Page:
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A swiftly tilting planet (Science Advent 21)

(Every day until December 25, I’m posting a science-related image or video and description.)

Day 21

The giant prehistoric stone rings known as Stonehenge were built in part as a solar calendar, with stones aligned with the rising and setting of the Sun and the brightest star Sirius on significant days of the year. Today marks one such day: the northern winter solstice, which is the shortest day of the year in the northern hemisphere. [Credit: moi]

On a plain near Salisbury in England stands an ancient set of giant stones. Known as Stonehenge to modern people, this monument dates back at least four thousand years. It remains as one of the most iconic human achievements in our species’ 100,000 year history, but the people who built it are long gone. Since they left no written language or pictorial art, we don’t know exactly how Stonehenge was built or for what purpose. (This explanation is almost certainly wrong.)

However, careful study of the position of the stones showed that on certain important days of the year, the Sun and the brightest star Sirius rose aligned with the monument. Today marks one of those days: the northern winter solstice, the shortest day of the year in the northern hemisphere. We don’t know the significance the solstice or any other astronomical event had in the lives of the builders of Stonehenge, but today we know the variation in the length of days—along with the yearly cycle of seasons—is due to the tilt of Earth’s axis relative to the plane of its orbit. The alignment of the stones with the rising of the Sun on these important days places Stonehenge with many other monuments constructed around the world over the millennia.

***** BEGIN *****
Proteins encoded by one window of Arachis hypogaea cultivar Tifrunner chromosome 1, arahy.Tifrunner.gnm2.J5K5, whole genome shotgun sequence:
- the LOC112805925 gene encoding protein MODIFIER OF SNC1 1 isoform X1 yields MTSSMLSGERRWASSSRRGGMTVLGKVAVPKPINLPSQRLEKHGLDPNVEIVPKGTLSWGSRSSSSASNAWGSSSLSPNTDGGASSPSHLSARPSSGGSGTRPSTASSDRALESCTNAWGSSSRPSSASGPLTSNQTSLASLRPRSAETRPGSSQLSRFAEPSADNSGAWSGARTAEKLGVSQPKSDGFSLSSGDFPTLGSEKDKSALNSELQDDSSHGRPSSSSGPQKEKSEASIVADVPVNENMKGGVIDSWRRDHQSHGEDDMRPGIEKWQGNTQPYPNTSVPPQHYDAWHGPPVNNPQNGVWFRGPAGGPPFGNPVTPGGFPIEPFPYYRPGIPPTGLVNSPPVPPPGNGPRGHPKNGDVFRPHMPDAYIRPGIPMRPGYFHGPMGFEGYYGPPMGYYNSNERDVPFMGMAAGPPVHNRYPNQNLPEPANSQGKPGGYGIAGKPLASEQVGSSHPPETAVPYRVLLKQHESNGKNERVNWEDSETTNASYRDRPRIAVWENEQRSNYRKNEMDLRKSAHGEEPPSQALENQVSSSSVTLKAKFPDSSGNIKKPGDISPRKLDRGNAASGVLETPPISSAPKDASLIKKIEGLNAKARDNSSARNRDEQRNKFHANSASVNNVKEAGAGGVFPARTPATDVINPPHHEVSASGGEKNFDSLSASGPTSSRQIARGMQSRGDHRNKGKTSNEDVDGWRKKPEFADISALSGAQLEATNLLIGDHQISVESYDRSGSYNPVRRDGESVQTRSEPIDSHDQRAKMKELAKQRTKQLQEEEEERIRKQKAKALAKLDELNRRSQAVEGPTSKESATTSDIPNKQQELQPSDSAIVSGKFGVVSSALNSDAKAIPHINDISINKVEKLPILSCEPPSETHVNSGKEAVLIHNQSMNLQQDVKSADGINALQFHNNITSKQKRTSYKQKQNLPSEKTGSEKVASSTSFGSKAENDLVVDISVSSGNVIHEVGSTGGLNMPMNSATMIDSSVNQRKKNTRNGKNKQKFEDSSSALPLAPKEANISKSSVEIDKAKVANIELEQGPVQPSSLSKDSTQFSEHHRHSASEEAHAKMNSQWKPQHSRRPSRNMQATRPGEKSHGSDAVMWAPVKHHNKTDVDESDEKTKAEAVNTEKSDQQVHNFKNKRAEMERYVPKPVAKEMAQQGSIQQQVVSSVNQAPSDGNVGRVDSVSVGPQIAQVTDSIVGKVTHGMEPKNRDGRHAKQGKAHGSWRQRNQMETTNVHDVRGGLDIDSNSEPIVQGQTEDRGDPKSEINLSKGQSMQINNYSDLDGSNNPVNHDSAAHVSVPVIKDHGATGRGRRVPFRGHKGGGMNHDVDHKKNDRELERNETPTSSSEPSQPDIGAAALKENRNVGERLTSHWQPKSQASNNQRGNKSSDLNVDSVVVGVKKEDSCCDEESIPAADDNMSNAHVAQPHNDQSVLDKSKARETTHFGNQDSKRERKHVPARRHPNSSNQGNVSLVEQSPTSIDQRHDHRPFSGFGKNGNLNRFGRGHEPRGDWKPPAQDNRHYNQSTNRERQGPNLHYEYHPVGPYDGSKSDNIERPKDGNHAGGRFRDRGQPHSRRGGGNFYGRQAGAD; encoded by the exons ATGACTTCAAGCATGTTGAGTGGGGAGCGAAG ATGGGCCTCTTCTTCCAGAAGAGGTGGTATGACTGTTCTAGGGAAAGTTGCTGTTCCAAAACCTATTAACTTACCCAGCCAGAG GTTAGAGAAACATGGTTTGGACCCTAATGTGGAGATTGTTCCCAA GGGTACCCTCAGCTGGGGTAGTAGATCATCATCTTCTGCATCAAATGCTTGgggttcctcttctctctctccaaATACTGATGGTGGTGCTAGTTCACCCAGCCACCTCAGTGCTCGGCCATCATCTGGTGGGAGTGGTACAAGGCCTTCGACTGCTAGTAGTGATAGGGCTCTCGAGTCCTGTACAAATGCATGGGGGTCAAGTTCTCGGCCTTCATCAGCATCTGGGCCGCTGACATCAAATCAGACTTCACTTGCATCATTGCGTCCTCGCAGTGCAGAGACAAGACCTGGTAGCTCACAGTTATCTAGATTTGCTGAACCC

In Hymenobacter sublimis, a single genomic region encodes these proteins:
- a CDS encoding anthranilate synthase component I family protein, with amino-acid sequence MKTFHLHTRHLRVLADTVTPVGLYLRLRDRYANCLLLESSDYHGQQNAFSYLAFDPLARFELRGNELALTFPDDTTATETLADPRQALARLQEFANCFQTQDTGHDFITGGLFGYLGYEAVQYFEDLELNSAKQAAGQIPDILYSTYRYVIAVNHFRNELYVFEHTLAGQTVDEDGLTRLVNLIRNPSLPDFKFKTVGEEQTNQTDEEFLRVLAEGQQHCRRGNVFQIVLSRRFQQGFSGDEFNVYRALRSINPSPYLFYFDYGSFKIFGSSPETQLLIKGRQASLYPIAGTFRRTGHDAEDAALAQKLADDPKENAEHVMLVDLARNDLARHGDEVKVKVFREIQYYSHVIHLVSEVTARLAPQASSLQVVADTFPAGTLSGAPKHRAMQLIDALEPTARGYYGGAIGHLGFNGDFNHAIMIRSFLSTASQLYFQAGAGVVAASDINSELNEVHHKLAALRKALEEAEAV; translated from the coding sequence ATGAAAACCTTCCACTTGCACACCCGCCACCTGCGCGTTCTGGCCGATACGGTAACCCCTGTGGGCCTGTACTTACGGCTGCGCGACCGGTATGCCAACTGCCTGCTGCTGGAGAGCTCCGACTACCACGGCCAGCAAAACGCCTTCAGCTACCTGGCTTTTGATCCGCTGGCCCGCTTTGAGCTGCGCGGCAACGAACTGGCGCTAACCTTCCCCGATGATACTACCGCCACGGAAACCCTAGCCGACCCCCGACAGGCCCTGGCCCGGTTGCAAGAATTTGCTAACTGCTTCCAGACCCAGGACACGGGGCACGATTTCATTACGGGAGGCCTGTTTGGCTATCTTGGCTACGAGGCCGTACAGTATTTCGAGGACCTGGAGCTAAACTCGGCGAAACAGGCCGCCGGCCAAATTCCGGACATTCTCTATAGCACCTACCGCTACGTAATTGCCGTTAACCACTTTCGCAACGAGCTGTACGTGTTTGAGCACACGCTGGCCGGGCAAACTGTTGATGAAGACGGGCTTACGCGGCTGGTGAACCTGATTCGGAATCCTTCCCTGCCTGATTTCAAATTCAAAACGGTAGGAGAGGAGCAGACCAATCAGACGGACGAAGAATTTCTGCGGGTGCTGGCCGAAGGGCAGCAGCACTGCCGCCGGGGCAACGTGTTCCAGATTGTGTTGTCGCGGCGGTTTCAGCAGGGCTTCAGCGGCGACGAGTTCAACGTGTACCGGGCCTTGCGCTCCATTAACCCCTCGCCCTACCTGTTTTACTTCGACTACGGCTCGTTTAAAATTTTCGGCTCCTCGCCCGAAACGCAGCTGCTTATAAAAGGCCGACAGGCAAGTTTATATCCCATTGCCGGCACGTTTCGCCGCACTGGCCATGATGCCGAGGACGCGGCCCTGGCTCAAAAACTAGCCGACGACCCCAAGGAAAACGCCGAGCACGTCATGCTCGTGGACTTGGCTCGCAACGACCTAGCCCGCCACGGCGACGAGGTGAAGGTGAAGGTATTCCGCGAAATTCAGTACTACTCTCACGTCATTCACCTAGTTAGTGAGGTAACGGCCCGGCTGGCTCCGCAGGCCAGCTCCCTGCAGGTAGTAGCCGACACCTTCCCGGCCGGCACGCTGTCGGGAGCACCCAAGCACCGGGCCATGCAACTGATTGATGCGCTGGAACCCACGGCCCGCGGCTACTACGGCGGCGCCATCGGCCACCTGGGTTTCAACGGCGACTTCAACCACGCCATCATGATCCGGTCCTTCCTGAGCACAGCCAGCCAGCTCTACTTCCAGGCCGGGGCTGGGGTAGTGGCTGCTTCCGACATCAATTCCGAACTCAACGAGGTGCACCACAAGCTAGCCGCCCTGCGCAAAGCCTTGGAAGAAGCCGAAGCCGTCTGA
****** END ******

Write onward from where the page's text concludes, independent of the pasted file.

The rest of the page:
I visited Stonehenge in the fall of 1997, when I spent a semester studying in London. Since Stonehenge is such a familiar scene from innumerable photographs, many of my group seemed to feel there was no point in actually seeing it in person, and their reactions were apathetic. Surprisingly, I didn’t feel that way: even knowing what it looks like from practically every angle didn’t diminish the intellectual excitement of standing in the presence of an astronomical instrument constructed four thousand years ago. (The photo above was taken on that day using a cheap film camera with no focus ability. I dug out my pictures from the trip last night and scanned them in.) As I mentioned previously, seeing the Very Large Array (VLA) for the first time evoked similar emotions in me. The way the ancient people looked at the sky was no doubt very different from how we perceive it today, but from antiquity humans have looked up and wondered and asked.

[This post first appeared last year. I’m currently on the move for family holiday celebrations.]

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